So, one of the more interesting aspects of Twitter is the 140 character limit that the service has in place. The roots of that decision go back to extending Tweets to text messages–and making sure even the most rudamentary device could support a text message from Twitter.
But now with Twittering becoming almost common place and so many people coming up with so many uses–the 140 character limit kind of acts as a safety blanket of sorts. It keeps messages focused, cuts down on spam (although there are plenty trying to spam 140 characters at a time) and its still supported on the lowest end SMS programs.
Recently during a job review, I had a boss comment on my Twittering, and perhaps I had let my 140 limitations spill over to email–and I was not answering questions fully, instead trying to cut down the message. Its an interesting hypothesis, and one I would love to figure out a way to test. I think my email style is direct–the goal being short because its easier to read and the action items are not lost. But perhaps that is in fact the case.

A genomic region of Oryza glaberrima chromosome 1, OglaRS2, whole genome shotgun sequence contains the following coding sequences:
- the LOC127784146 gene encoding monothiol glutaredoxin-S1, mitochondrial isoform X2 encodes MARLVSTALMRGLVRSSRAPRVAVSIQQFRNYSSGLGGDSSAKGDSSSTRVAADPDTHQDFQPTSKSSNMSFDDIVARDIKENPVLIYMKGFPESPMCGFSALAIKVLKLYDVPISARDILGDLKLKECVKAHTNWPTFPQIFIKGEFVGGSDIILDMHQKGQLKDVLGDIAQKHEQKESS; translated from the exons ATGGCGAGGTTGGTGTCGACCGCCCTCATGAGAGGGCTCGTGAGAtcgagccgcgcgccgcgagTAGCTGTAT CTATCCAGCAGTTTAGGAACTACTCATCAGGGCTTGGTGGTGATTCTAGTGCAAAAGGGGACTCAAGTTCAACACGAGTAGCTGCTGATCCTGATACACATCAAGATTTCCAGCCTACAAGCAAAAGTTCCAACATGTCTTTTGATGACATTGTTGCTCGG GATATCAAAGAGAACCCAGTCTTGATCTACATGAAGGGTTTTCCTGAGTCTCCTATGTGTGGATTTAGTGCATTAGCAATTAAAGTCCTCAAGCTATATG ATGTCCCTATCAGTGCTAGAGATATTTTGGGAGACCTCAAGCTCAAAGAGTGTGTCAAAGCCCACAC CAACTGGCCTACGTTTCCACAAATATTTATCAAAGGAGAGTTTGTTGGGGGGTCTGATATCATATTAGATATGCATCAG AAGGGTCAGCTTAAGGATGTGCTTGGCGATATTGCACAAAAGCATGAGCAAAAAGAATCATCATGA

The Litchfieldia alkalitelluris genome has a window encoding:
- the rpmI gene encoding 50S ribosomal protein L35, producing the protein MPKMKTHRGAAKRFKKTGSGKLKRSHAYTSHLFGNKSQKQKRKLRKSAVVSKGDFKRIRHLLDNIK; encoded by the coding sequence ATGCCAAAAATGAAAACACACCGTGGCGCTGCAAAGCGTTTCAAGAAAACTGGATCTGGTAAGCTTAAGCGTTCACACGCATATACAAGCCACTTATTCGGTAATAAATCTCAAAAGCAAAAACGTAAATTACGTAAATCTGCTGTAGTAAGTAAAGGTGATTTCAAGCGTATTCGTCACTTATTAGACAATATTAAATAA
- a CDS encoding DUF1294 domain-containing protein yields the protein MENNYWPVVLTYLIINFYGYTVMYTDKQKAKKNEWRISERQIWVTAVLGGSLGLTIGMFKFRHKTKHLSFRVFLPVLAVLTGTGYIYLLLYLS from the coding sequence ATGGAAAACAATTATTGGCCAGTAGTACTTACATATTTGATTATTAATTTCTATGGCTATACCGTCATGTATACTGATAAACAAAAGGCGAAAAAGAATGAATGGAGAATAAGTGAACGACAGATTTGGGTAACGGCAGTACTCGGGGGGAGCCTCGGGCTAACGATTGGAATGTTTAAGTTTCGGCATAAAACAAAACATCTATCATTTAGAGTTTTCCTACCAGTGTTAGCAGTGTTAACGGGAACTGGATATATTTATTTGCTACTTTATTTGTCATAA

Just yesterday @SarenaP and I were debating communication skills and styles–and we carried on a good chunk of that debate via Twitter DM-140 characters at a time. Its no wonder we had a tough time finding a way to reach a conclusion-the conversation was kind of choppy and in some cases delayed by internet delivery.
There is a cottage industry springing up in Twitter Marketing springing up where people actually charge to tell other people how to Twitter (I need to get in on that game). Then there is the case of a friend in real estate. She and a bunch of her fellow sales folks created the #twitterqueens tag. And when that grew popular it became a Ning group.
All launched 140 characters at a time.
Sure it can be a challenge to make it work in 140, but as a standard its not so bad.